It was more than 4 1/2 years ago Anand won a tournament, then he was 0.5 ahead of a 17-year-old Carlsen that was ranked last in the field and now is more than 100 Elo stronger. Nowadays Anand is just a much weaker player than he was five years ago and would need opposition like Gelfand or Topalov to have any chance, this is just too strong opposition for him today.

das's picture

topalov was world number 1 or 2 when he was beaten,and was in great form by winning linares when he met anand in 2010..if u feel like topalov is a weak opposition,then it's only after anand demolished him. anand is one of the greatest champ ever,and if u can't digest that truth even now..,then i have to say chess is a too strong thing for u to understand

redivivo's picture

Topalov has been playing (for him) horrible chess 2010-12. He did win the last Linares but that was a weak event (Vallejo, Gelfand and Gashimov were the players Topalov scored +1 against) and Grischuk was winning until Gelfand blundered away a trivial draw in the last game. Chessbase summed up the tournament by saying that Topalov had been lucky to say the least in several games.

Anyway, in 2010-12 in all Topalov hasn't been a top ten player, even if he had a top ranking thanks to earlier results in the beginning of the period. He didn't play well in the match against Anand either, and only won two games thanks to gifts from Anand, and blundered badly himself many times.

Gelfand is of course far from top ten strength, and Anand himself has performed below top ten level for close to two years now. If he can improve his play in this tournament I think he might be able to fight for fourth place with the one of Caruana or Karjakin that is having a drop in form.

Chess Fan's picture

I am a real Anand fan, and I hope that he wins. But I appreciate your sincerity, and the respectful way you have stated it. You make sense, and I look forward to you being proved wrong - saying this respectfully.
(I believe that Gelfand came specifically prepared for Anand and played like a true equal - a world championship challenger.. But that is another story).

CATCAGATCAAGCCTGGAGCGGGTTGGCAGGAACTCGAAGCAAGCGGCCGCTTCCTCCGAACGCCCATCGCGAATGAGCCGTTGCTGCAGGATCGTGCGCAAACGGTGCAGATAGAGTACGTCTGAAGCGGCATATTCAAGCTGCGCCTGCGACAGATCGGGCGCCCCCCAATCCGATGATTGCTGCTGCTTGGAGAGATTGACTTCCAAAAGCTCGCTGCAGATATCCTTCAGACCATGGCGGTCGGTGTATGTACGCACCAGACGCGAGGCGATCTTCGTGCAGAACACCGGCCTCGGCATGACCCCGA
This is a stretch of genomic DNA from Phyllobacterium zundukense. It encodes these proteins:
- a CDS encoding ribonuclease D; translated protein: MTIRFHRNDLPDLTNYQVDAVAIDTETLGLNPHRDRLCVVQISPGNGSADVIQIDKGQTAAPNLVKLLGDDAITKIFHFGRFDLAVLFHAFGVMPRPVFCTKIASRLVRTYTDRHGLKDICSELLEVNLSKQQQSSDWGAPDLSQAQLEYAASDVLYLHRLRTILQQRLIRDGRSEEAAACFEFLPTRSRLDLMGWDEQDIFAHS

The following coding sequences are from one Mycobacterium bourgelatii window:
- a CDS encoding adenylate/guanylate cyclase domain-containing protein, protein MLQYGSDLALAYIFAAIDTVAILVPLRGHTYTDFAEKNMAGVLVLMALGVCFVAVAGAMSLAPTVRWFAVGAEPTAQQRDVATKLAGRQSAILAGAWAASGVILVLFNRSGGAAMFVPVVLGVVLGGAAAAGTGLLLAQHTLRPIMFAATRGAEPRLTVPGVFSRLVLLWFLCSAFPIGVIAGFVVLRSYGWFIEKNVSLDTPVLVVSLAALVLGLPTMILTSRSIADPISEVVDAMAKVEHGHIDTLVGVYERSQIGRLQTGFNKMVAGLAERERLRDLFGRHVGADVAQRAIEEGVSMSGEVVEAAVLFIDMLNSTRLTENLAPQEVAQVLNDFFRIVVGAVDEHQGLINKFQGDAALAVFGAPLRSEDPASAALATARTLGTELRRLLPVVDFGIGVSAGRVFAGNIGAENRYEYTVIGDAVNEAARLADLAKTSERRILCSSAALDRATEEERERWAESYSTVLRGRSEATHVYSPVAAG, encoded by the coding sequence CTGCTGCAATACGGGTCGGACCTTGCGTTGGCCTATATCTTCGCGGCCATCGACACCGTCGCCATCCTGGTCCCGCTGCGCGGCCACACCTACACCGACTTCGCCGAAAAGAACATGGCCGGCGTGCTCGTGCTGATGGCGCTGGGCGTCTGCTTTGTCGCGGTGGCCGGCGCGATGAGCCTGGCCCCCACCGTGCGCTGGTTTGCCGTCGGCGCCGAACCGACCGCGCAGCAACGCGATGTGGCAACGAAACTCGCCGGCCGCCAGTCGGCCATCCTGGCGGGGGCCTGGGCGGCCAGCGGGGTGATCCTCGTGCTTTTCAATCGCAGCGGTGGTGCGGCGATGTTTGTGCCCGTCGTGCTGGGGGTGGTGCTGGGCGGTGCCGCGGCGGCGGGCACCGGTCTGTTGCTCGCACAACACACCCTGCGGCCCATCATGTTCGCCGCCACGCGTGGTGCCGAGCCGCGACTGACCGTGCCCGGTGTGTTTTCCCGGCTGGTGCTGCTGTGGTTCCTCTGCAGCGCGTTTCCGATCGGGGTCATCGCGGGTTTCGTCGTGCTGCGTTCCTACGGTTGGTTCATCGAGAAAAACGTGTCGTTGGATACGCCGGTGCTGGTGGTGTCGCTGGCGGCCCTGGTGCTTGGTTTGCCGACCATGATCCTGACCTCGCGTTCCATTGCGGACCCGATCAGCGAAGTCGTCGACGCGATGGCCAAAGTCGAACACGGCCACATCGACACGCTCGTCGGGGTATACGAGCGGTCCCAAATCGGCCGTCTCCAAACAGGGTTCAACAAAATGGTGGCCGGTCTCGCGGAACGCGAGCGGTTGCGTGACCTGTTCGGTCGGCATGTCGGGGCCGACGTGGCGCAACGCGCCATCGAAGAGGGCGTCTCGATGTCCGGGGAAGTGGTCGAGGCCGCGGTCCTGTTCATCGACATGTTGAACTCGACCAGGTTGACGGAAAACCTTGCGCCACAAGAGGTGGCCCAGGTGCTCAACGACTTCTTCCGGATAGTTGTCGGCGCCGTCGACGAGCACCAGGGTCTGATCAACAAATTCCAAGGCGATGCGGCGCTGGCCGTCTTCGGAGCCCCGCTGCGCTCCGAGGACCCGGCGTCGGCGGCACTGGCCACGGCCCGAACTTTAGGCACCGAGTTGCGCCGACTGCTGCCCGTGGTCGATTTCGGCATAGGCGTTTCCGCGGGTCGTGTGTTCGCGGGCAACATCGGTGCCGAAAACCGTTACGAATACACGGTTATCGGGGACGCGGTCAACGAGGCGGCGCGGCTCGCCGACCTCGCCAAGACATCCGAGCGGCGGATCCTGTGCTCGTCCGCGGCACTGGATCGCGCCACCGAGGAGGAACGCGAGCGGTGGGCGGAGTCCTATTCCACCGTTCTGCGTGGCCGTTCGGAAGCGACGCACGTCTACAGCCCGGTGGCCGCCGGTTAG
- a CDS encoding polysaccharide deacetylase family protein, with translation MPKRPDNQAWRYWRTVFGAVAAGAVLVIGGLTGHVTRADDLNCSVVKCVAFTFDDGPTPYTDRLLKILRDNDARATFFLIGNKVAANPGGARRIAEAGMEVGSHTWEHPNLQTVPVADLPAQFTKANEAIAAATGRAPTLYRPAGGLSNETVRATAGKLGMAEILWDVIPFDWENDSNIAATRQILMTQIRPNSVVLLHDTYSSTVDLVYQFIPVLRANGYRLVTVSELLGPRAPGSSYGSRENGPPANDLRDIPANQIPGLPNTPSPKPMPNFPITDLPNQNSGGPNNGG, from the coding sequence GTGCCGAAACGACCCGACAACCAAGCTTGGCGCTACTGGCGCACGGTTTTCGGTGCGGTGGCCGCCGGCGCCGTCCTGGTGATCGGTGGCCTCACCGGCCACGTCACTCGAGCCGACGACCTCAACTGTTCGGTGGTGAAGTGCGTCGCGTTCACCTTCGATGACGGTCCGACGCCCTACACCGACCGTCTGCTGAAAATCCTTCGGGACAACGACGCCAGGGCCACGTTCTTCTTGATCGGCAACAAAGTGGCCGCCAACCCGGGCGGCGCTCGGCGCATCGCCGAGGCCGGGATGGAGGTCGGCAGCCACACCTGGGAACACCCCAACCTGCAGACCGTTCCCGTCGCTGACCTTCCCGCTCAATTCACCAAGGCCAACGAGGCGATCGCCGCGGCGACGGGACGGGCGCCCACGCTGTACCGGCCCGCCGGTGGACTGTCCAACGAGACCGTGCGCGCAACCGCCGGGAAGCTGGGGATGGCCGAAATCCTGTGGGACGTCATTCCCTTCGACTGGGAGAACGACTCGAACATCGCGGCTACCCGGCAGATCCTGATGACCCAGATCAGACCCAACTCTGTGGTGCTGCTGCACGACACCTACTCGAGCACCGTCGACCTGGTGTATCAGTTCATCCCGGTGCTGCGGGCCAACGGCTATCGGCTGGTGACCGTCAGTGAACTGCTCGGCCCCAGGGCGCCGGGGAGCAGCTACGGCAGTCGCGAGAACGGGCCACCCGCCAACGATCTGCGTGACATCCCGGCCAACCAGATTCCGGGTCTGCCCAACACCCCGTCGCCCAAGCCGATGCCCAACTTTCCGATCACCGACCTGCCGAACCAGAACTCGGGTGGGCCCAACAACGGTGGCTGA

ShockeR's picture

very good lineup !!!

reeally nice ;)

only Vallejo Pons slightly off, but I dont think that he will be the point deliever either.

go go Carlsen !

Zeblakob's picture

Aronian will win thanks to Anand. If MC wants to win, Topalov must replace Vallejo.

redivivo's picture

Has any other World Champion scored 0-5 against an opponent while holding the title? Aronian even won four of those five against Anand with black.

foo's picture

yeas..but when it really mattered in Mexico WCH Anand beat Aronian.

RealityCheck's picture

@foo Yeas. And gm Aronian beat gm Carlsen in the Candidates rounds; sent the young boy home to his momma in Norway to watch the WCch Tournament in Mexico on TV.

I predict another second or third place for gm Carlsen--behind Wch Anand, gm Aronian or gm Caruana..

Longyearbyen's picture

A Grand Slam with six players is a bad joke. Imagine Wimbeldon with six players. What is that supposed to be? That is not a real competition. This is a form of inbreeding, which is keeping chess from becoming more popular.

Bartleby's picture

And they don't have strawberries either. Can you imagine Wimbledon without the strawberries? No wonder chess doesn't make it to prime-time TV, without strawberries.

valg321's picture

they do have lemons though

Anonymous's picture

@Longyearbyen: If you fancy a comparison to tennis, this Grand Slam Final would rather be the equivalent to the ATP world tour finals in London, for which, quite differently to a regular grand slam tournament (128), only the top 8 players from the world ranking qualify. Given the difference in media interest, 2 players less should be fine.

Thomas's picture

Anyway, Longyearbyen is a bit inconsistent to put it mildly: after the Olympiad, he rather wanted a small round-robin team event with only the strongest teams participating (which exists in chess and is called World Team Championship). Now he rather wants a 128-player knockout event - which exists in chess and is called World Cup. "Next time" (still some time ahead) he might complain about the format of the World Cup.